Cottam’s devotion to the study of nationalism, as well as his interest in perception of political actors was due not only to his interest in theory but to his political commitment to the creation of a more peaceful world. Nowhere did the fusion of this intellectual interest and political commitments become clearer than in the case of the United States and Iran. His book Iran and the United States: A Cold War Case Study is devoted to an explanation of why the American influence in Iran, which was very intense, was so short lived? His contention in this study, which was consistent with the thesis in his earlier book on nationalism, was that the U.S. misunderstanding of, and contempt for, the phenomenon of mass politics in Iran ultimately led to its total loss of influence on Iranian politics.
Cottam became a leading scholar in the field of Iranian political studies and because of his keen knowledge of Iranian politics and close observance of many of its key players, his advice was solicited by many, including members of the U.S. administration, during the revolution of 1977-79. He was one of the rare scholars who succeeded in interviewing Ayatollah Ruhollah Khomeini, exiled in Paris, at a time when it was clear that the latter had become the undisputed leader of one of the most important revolutions of the 20th century. In January 1980, in the midst of a most serious crisis between U.S. and Iran, after 52 American had been held hostage by Iranian students in American Embassy in Tehran since November 1979, Cottam was approached by Hamilton Jordan, the Carter Administration’s Chief of Staff, for advice on how to handle the crisis (see HOSTAGE CRISIS). For a man who devoted a great deal of his scholarly life to the study of perceptions, the phenomenon of mass politics, the history of relations between Iran and the United States since the 1953 coup, and the dynamics of revolutionary situations along with the attitude of its leader, there was no longer an easy solution for either the crisis at hand or the repairing of the overall damage done to relations between Iran and the U.S. He informed Jordan that Carter had inherited and had continued a flawed policy toward Iran, and that his advice was sought too late. History proved him right.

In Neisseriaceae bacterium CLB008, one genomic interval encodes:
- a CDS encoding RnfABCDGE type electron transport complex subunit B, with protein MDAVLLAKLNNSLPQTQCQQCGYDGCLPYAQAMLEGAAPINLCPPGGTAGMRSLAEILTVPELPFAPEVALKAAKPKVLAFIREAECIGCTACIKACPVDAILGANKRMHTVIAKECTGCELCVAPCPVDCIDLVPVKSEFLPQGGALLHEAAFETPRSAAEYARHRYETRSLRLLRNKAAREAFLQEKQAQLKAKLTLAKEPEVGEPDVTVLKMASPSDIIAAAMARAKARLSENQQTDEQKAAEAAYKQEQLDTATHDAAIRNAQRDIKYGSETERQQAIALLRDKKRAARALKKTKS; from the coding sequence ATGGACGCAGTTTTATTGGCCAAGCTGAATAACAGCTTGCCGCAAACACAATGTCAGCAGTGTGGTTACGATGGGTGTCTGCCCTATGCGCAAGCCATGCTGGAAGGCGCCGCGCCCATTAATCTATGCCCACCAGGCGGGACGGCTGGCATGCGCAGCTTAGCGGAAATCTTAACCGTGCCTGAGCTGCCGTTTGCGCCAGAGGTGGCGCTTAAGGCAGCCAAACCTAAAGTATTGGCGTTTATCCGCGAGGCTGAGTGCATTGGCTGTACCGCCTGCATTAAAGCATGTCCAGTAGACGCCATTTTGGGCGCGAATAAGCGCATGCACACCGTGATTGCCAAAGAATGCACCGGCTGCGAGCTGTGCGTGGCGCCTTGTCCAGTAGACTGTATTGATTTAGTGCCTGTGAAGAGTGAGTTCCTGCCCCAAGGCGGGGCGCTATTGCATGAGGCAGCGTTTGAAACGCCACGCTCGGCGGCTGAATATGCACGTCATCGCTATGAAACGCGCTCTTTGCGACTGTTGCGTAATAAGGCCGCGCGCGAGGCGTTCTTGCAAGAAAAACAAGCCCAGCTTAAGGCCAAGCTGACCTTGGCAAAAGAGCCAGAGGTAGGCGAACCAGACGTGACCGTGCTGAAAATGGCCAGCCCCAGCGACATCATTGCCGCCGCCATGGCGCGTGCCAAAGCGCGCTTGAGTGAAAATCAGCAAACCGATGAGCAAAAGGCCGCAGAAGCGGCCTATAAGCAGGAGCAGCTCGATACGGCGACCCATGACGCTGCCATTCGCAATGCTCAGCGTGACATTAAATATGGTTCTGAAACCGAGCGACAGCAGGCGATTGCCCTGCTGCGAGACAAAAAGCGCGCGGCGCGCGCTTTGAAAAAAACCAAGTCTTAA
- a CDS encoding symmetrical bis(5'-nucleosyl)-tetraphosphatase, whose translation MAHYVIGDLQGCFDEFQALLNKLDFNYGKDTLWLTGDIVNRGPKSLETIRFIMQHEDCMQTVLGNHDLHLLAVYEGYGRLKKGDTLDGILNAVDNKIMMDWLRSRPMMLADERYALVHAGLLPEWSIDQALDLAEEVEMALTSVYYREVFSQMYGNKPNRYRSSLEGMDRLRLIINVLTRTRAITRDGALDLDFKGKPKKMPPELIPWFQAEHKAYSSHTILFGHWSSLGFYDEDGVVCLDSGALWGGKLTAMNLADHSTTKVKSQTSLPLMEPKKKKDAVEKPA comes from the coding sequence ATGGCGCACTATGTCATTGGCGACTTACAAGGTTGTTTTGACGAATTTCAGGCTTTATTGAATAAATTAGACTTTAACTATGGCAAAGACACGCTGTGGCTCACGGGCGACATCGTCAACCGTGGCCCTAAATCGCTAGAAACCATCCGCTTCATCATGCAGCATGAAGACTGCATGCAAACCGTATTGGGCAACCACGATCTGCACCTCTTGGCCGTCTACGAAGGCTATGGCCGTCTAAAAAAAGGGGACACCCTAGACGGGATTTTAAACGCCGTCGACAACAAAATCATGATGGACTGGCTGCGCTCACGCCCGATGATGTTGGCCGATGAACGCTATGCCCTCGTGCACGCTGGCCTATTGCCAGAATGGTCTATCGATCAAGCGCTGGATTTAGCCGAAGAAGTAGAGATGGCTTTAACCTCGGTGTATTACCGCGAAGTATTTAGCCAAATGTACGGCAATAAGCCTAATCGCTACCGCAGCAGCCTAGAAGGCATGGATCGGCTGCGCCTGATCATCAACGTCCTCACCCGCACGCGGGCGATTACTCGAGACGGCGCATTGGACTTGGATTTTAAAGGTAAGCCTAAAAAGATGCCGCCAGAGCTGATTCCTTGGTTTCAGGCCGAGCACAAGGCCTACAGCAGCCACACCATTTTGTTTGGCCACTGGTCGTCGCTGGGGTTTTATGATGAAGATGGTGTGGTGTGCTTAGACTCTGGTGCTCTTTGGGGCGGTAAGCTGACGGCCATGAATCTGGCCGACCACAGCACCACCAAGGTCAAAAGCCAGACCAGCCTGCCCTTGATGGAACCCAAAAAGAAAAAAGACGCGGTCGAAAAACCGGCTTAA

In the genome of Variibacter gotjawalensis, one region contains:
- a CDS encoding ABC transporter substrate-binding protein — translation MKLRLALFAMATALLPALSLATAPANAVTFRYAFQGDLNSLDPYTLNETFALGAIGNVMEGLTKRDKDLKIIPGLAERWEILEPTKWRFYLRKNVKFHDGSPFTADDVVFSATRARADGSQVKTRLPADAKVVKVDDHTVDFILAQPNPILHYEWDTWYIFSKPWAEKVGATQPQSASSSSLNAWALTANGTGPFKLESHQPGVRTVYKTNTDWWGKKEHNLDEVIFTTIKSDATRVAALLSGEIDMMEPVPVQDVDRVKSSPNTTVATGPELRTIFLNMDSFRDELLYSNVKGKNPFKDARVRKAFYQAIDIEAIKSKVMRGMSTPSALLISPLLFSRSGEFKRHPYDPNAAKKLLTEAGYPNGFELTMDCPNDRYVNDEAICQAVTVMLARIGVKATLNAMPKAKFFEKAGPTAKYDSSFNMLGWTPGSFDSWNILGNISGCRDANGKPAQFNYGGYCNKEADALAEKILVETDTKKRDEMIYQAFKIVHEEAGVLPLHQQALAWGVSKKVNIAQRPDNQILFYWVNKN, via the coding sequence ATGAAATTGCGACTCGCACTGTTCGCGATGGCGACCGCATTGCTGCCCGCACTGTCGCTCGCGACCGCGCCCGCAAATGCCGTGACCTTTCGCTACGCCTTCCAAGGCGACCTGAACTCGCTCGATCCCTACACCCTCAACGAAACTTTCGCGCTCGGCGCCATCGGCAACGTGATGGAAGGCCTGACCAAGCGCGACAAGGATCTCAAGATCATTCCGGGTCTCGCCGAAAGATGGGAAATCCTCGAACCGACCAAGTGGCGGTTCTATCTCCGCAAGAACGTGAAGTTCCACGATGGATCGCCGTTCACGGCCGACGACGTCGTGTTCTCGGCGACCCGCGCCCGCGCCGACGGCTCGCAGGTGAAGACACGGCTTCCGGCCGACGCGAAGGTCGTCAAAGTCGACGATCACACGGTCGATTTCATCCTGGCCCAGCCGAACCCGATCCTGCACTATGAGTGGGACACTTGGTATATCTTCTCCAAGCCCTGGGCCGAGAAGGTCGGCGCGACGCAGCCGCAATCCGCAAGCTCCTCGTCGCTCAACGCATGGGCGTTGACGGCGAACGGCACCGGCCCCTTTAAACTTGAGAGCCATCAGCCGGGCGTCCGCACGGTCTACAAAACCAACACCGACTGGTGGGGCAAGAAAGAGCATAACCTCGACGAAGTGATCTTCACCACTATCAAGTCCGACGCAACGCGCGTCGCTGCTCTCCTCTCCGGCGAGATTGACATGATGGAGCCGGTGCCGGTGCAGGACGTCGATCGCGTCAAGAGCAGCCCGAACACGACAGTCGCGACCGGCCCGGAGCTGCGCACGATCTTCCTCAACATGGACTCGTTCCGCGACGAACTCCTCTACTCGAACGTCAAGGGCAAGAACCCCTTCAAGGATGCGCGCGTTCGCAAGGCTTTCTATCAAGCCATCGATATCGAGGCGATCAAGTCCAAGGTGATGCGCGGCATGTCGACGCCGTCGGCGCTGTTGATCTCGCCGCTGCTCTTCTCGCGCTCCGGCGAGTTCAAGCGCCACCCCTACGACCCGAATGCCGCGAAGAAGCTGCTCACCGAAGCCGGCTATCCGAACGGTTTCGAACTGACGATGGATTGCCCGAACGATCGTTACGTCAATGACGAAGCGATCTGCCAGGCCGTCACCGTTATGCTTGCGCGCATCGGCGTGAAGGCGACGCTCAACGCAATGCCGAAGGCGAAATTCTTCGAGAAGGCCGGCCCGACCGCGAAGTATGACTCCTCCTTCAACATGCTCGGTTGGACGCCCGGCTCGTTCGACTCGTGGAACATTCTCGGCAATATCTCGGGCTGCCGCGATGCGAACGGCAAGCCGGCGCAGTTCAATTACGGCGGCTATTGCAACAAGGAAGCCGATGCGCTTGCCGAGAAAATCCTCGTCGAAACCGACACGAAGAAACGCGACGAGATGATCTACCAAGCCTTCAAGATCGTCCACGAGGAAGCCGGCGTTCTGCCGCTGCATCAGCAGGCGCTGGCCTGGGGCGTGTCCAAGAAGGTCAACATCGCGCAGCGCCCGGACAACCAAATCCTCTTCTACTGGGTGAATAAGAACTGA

Martha Cottam, Richard Herrman, and Bert Rockman, “Richard Cottam,” in Memoriam, Political Science, XXXI/1, March 1998, p. 80.
Richard Cottam, Competitive Interference and Twentieth Century Diplomacy, Pittsburgh, 1967.
Cottam Richard, Nationalism in Iran: Updated through 1987, Pittsburgh, 1979.
Idem, Iran and the United States: a Cold War Study, Pittsburgh, 1988.
Mark Gasiorowski, “The 1953 Coup D’Etatin Iran,” in International Journal of Middle East Studies 19/3, August 1987, pp. 261-86.
“The Qarani Affair and Iranian Politics,” International Journal of Middle East Studies 25/4, November 1993, pp. 625-44.
Idem, “Richard W. Cottam (1924-1997),” in Iranian Studies 30/33, 1997, pp. 415-17.
Hamilton Jordan, Crisis: The Last Year of the Carter Presidency, New York, 1982.
Brian Lapping, End of Empire, London, 1989, p. 274.
Sussan Siavoshi, personal interviews: with Richard Cottam, 1984; with members of National Front, including Amir Pišdād and Raḥmat-Allāh Moqaddam Marāḡaʾi, 1983.
August 1, 2006
Originally Published: August 15, 2006
Last Updated: August 15, 2006